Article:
What required insulin injections, individuals diagnosed with T2D

What is

Diabetes is a
chronic condition that occurred when the pancreas does not produce enough
insulin or the body is unable to effectively use the insulin it does produce or
a combination of both.12 Insulin is the hormone that regulates blood
sugar, metabolizes fats, and produces energy for the body to function
effectively. Normally, the body breaks down sugars and carbohydrates from a consumed
meal and processed the meal into glucose. Afterwards, the pancreas releases
insulin into the bloodstream. Insulin is the signal for cells to take in the
glucose in order to harvest their energy. There are two types of diabetes:
type-1 diabetes (T1D) and type-2 diabetes mellitus (T2D).

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Individuals diagnosed
with T1D have an autoimmune condition that causes the insulin-producing cells to
destroy their immune system. Therefore, individuals diagnosed with T1D may have
a genetic disposition that prevent them from producing insulin. The most common
form if diabetes is T2D. Individuals diagnosed with T2D are unable to produce
enough insulin which makes the insulin ineffective in signaling the glucose to
the cells. While treatment for individuals diagnosed with T1D required insulin
injections, individuals diagnosed with T2D regulate their blood glucose levels
through oral medications or insulin injections in addition to behavioral
changes (i.e., exercise and eating healthy).13

In order for individuals
to manage their T2D effectively, they must consistently monitor their glucose
levels, take their prescribed medications, and take care of their overall
health. The challenge in the diagnosis of T2D, is that individuals can be
asymptomatic for several years before they are diagnosed with the disease. Uncontrolled
T2D can have a domino effect on major organs systems in the body including the cardiovascular
system, urinary system, and nervous system. Type-2 diabetes can cause an
increased risk of heart attacks, stroke, vision problems, necrosis, and
irreversible end-stage kidney disease. These complications can eventually be
life threatening.14

Prevalence of
Type-2 Diabetes in the U.S.

According to
World Health Organization, 422 million people were diagnosed with T2D15
and is the seventh leading cause of death in the United States.16 It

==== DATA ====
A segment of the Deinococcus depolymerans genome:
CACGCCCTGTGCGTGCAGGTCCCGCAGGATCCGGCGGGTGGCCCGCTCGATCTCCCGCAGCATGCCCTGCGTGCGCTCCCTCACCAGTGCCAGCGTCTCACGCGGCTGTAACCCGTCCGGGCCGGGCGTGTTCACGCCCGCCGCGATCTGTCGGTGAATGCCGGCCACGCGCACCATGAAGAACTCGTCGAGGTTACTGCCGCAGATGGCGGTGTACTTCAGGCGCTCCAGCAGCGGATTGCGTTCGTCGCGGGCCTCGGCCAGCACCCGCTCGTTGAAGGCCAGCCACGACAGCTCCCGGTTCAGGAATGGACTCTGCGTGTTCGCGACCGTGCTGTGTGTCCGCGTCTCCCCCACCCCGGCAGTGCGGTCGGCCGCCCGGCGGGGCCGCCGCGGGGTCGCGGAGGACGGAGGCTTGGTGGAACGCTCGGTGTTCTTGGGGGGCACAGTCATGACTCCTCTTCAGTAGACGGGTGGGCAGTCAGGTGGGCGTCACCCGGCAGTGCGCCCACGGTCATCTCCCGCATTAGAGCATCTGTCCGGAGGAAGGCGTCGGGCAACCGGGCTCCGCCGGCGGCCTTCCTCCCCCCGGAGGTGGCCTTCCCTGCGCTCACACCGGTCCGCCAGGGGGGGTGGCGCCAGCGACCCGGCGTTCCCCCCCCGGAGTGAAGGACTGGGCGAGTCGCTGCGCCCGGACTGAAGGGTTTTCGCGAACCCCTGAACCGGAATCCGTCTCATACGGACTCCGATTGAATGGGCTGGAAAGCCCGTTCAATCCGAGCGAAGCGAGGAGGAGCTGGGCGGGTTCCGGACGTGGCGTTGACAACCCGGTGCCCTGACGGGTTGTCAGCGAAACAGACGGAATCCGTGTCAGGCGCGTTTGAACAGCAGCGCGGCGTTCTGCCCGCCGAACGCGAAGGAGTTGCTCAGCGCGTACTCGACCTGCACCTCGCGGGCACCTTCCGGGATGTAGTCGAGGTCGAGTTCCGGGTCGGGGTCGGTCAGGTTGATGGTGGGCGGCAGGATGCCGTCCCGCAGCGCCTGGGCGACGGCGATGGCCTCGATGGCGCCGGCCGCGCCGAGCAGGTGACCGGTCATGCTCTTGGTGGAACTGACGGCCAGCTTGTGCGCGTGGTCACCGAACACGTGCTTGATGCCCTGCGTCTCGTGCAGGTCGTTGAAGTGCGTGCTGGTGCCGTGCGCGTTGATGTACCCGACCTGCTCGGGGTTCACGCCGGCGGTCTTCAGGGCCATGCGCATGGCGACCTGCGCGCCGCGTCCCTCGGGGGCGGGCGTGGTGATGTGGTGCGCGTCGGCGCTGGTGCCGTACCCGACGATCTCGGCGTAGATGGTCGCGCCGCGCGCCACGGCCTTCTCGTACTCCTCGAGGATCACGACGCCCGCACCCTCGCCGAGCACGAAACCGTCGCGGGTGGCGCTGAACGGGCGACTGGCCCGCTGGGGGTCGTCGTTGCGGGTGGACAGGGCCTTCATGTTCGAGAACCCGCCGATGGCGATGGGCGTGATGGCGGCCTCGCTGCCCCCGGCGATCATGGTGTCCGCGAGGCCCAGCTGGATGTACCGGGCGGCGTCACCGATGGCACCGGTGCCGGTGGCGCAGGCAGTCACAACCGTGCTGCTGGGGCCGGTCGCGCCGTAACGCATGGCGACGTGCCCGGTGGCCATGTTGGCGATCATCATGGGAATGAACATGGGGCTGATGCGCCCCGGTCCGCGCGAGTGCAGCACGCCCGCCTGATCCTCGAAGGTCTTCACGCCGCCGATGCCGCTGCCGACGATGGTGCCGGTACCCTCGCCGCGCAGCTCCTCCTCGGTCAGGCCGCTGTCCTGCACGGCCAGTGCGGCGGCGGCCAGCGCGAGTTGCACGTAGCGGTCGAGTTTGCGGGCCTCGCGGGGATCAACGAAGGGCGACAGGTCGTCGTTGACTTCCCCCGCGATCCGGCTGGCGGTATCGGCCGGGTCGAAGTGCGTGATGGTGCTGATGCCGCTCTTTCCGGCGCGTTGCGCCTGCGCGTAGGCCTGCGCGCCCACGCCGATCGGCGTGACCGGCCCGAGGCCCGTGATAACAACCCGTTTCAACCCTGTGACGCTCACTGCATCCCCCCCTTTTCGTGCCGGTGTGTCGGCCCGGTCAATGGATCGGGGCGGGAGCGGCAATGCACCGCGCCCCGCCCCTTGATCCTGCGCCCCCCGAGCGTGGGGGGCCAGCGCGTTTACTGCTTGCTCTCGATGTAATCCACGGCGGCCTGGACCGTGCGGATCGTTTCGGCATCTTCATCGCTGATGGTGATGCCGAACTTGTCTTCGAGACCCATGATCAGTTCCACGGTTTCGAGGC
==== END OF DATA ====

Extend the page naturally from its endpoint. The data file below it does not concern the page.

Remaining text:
is predicted that T2D will affect 522 million people by the year 2030. The
prevalence rate of Americans is 9.4 percent.16 Each year, an
alarmingly number of Americans are diagnosed with T2D (e.g., 1.4 million).16
The following conditions associated with T2D are high blood pressure, high
cholesterol, mobility limitations, limitations in instrumental activities of
daily living, severe vision impairment or blindness, and coronary heart disease.1
The rates of cardiovascular disease and hypoglycemia exceeded those of the
state of Texas (46.4% and 9.9%, respectively).1Even worse, over one
out of four individuals (i.e., 29 million) can be diagnosed with prediabetes.
Individuals who fall within this category do not know they have the condition
and are not properly managing the condition.17

Prevalence of
Type-2 Diabetes in the Texas

Texas ranks 17th
out of the 50 states with adults being diagnosed with T2D (11.4%) .18
In 2013, there was an estimated 11% of adults diagnosed with diabetes and 8.1% with
prediabetes. The total number deaths in the state of Texas caused by diabetes
was 5,262.19 Approximately
XXX individuals in the city of Bryan-College Station was diagnosed with T2D in
2015. The gender divide is almost split equally among recent diagnosed
residents in the Bryan-College Station (i.e., 45.9% of males and 54.1% of
females). Residents in Bryan-College Station diagnosed T2D were
diagnosed with the following complications due to T2D such as, cardiovascular
disease (56.1%), hypoglycemia (17.2%), nephropathy (34.8%), neuropathy (26.9%),
and peripheral artery disease (15%).

Burden of Care or Cost of Type-2

Diabetes is
more than just an emotional and physical burden, it is also an economic burden.
Annually, the United States contributes an estimated total of $245 billion
dollars to diabetes related T2D programs and treatments. Of that $245 billion,
$176 billion dollars is directly associated with the medical cost of diabetes
and $69 billion of the is related to the reduced productivity associated with
diabetes.52 In the state of Texas, the total cost of diabetes is
approximately $67 million dollars, with approximately $27 million in direct
medical costs and approximately $40 million in indirect costs (i.e., inability
to work, work absenteeism, presentism, household productivity loss and
mortality).53 Interestingly, the United States spends the most on
health care compared to other high-income nations yet still has some of the
worst health outcomes. On average, the U.S. spends $9,086 dollars per person
annually on health care and the life expectancy is 78.8 years whereas Japan
spends $3,713 per person annually and has the highest life expectancy of 83.4.54